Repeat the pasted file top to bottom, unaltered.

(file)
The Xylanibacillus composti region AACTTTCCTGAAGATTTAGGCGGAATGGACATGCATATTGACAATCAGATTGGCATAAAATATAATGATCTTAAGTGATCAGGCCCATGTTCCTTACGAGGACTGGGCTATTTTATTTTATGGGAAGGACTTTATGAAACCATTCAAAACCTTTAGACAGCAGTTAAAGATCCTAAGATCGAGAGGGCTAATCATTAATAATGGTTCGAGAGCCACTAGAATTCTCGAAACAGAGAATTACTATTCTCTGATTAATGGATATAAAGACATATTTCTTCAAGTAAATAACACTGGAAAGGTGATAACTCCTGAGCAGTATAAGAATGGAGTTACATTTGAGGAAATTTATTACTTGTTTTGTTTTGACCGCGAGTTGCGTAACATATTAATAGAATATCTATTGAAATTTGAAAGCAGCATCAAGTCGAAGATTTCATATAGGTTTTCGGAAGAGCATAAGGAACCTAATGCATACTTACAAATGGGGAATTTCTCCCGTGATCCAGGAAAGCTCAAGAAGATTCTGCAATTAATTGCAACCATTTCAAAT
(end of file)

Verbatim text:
The Xylanibacillus composti region AACTTTCCTGAAGATTTAGGCGGAATGGACATGCATATTGACAATCAGATTGGCATAAAATATAATGATCTTAAGTGATCAGGCCCATGTTCCTTACGAGGACTGGGCTATTTTATTTTATGGGAAGGACTTTATGAAACCATTCAAAACCTTTAGACAGCAGTTAAAGATCCTAAGATCGAGAGGGCTAATCATTAATAATGGTTCGAGAGCCACTAGAATTCTCGAAACAGAGAATTACTATTCTCTGATTAATGGATATAAAGACATATTTCTTCAAGTAAATAACACTGGAAAGGTGATAACTCCTGAGCAGTATAAGAATGGAGTTACATTTGAGGAAATTTATTACTTGTTTTGTTTTGACCGCGAGTTGCGTAACATATTAATAGAATATCTATTGAAATTTGAAAGCAGCATCAAGTCGAAGATTTCATATAGGTTTTCGGAAGAGCATAAGGAACCTAATGCATACTTACAAATGGGGAATTTCTCCCGTGATCCAGGAAAGCTCAAGAAGATTCTGCAATTAATTGCAACCATTTCAAAT